donsands said...

NT is quite above the Holy Writ at times, and yet he is altogether an excellent teacher as well.

Doug Wilson is a blessing. This brother makes me laugh and be built up and humbled.

I have noticed that the Holy Word of truth is truly being hated more and more. With my home Sate of Maryland now making it legal for two homosexuals to marry, there is no stopping this wave of ungodliness that has come forth out of the closet, and beggs us to climb into the closet.

Hope you don't mind a short burst of anger.

Have a great week in our Savior's sovereign love and will for us. All for the Cross. Gal. 6:14.

mindrenewers.com said...

Gilley wrote "This Little Church Went to Market" and "This Little Church Stayed Home."

Maybe that's what you are remembering. If you aren't, you ought to be remembering :).

trogdor said...

Engwer forgot one major thing - December 25 is the one day on which we are completely forbidden from ever having a church service. It's a pretty big oversight, but maybe he'll correct it in the second edition.

Love Wilson's trashing of Wright's wretched manipulative malfeasance. The key one is the third article - something as awful as Wright's deceit must not just be rejected, but utterly ridiculed. Something so outright horrible must not be given a seat at the table of ideas as though it's a legitimate option; the sheer amount of scriptural manipulation, deceitful half-truths, and outright making stuff up that's necessary to even pretend this case is remotely Biblical must be completely denounced.

Wright just never ceases to amaze, and not always in a good way. When he's on, there are very few who are even remotely comparable. But when he's wrong - and on this he's thoroughly wrong - he's even more adamant, and seemingly nothing is off limits. His entire case rests on what he wishes scripture said instead of what it actually (clearly, unambiguously) says! The same guy who produces near-peerless excellence also produces, well, this. The mind boggles.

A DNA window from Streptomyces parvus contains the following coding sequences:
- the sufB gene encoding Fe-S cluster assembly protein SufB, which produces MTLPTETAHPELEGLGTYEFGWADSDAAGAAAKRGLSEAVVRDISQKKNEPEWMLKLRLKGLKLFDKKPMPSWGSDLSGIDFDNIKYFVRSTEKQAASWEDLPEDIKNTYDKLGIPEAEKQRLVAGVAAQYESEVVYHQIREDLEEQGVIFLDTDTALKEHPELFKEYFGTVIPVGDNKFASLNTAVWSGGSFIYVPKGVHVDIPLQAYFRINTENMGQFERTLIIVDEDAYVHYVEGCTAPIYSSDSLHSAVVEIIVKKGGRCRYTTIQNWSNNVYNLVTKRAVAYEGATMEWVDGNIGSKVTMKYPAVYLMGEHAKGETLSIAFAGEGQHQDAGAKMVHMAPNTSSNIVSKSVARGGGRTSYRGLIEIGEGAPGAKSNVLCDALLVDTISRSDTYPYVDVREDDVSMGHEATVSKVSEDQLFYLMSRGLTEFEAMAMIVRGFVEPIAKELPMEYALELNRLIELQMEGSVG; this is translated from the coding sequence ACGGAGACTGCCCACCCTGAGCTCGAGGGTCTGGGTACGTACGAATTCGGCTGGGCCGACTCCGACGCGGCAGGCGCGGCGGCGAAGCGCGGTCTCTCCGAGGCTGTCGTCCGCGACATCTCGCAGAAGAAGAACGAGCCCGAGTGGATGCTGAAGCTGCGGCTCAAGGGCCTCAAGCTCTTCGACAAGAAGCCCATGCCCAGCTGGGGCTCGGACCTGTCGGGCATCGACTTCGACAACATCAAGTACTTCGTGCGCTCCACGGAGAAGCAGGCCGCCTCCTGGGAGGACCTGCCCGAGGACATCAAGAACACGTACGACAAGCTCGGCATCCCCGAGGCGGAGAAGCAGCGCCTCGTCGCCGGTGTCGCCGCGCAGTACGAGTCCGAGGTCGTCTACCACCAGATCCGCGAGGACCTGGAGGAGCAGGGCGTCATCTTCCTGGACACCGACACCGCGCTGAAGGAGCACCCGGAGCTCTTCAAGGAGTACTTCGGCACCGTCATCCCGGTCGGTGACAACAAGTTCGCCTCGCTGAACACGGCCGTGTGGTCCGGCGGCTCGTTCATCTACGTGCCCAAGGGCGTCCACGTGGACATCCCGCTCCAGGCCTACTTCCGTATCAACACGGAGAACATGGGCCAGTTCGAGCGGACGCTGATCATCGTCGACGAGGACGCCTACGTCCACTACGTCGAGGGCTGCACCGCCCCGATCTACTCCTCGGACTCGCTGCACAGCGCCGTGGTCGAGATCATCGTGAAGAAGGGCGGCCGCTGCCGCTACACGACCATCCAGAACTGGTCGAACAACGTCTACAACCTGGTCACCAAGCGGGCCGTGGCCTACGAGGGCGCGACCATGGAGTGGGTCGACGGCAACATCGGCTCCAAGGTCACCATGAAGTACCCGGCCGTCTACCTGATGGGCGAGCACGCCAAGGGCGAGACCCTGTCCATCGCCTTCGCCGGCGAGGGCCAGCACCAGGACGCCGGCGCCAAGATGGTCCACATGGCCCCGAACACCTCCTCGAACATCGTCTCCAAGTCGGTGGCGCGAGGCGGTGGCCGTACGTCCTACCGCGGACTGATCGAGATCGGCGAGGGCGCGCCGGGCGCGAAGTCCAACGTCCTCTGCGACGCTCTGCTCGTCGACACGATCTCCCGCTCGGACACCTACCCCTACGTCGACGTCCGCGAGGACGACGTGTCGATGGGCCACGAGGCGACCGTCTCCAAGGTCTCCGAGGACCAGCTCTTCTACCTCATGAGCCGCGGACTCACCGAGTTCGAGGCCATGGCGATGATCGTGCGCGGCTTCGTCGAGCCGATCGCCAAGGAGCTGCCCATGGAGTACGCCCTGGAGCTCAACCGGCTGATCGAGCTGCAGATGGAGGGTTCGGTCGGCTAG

The Gary Gilley articles were great. I especially appreciated his take on the cautious but open position, which I held until much too recently.

Terry Rayburn said...
This comment has been removed by the author.
Terry Rayburn said...

Would that Doug Wilson would as engagingly denounce Tom Wright's neo-legalism which is extremely close to Wilson's own Federal Vision view of Justification by works-plus-faith.

Instead he plows on as one of the most subtle false teachers who teaches his students grace-plus-works salvation (which is "no longer grace") without them even knowing it. Brilliant, what?

Read Phil's excellent speech at: http://goo.gl/6bu1G for a really good explanation.

Then compare in some introductory notes relating to neo-legalism and Federal Vision at: http://goo.gl/C491L.

I would never exalt one part of Scripture over another, but this is *way* more critical to the Gospel than female bishops.

I honestly have not been able to figure out which of these three things (or a combination) is the case:

1. Otherwise solid biblical guys don't know the deadly evil of Federal Vision "justification", or

2. They can't comprehend that Doug Wilson believes and teaches it, or

3. Wilson is just so stinkin' charming and such a fantastic writer that, hey, it just doesn't matter in his case.

Enlighten me.